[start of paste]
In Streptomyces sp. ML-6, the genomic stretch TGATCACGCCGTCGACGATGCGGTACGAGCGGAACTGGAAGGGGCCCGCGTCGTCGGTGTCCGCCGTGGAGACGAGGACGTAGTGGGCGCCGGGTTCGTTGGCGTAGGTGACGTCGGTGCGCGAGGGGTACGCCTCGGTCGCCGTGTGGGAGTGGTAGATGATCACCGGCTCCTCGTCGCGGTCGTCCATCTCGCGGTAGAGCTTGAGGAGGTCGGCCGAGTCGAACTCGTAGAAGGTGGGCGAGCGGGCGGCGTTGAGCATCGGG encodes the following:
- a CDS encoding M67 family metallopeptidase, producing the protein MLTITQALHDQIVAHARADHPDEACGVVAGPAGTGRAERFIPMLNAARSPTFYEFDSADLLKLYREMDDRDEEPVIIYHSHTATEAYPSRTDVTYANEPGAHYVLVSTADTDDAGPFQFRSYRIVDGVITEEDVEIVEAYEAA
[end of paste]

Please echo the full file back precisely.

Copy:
In Streptomyces sp. ML-6, the genomic stretch TGATCACGCCGTCGACGATGCGGTACGAGCGGAACTGGAAGGGGCCCGCGTCGTCGGTGTCCGCCGTGGAGACGAGGACGTAGTGGGCGCCGGGTTCGTTGGCGTAGGTGACGTCGGTGCGCGAGGGGTACGCCTCGGTCGCCGTGTGGGAGTGGTAGATGATCACCGGCTCCTCGTCGCGGTCGTCCATCTCGCGGTAGAGCTTGAGGAGGTCGGCCGAGTCGAACTCGTAGAAGGTGGGCGAGCGGGCGGCGTTGAGCATCGGG encodes the following:
- a CDS encoding M67 family metallopeptidase, producing the protein MLTITQALHDQIVAHARADHPDEACGVVAGPAGTGRAERFIPMLNAARSPTFYEFDSADLLKLYREMDDRDEEPVIIYHSHTATEAYPSRTDVTYANEPGAHYVLVSTADTDDAGPFQFRSYRIVDGVITEEDVEIVEAYEAA